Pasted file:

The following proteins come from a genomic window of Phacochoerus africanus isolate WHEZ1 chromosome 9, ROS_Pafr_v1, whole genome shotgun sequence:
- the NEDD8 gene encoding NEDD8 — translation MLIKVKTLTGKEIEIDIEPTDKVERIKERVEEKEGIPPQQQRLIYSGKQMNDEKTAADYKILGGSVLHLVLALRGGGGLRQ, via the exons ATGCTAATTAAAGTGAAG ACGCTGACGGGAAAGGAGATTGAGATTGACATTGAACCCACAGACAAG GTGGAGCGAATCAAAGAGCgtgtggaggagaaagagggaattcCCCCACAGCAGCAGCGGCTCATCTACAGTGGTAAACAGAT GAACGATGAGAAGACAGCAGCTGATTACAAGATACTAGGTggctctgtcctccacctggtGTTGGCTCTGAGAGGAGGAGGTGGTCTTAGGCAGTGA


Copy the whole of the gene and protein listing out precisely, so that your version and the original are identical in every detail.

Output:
The following proteins come from a genomic window of Phacochoerus africanus isolate WHEZ1 chromosome 9, ROS_Pafr_v1, whole genome shotgun sequence:
- the NEDD8 gene encoding NEDD8 — translation MLIKVKTLTGKEIEIDIEPTDKVERIKERVEEKEGIPPQQQRLIYSGKQMNDEKTAADYKILGGSVLHLVLALRGGGGLRQ, via the exons ATGCTAATTAAAGTGAAG ACGCTGACGGGAAAGGAGATTGAGATTGACATTGAACCCACAGACAAG GTGGAGCGAATCAAAGAGCgtgtggaggagaaagagggaattcCCCCACAGCAGCAGCGGCTCATCTACAGTGGTAAACAGAT GAACGATGAGAAGACAGCAGCTGATTACAAGATACTAGGTggctctgtcctccacctggtGTTGGCTCTGAGAGGAGGAGGTGGTCTTAGGCAGTGA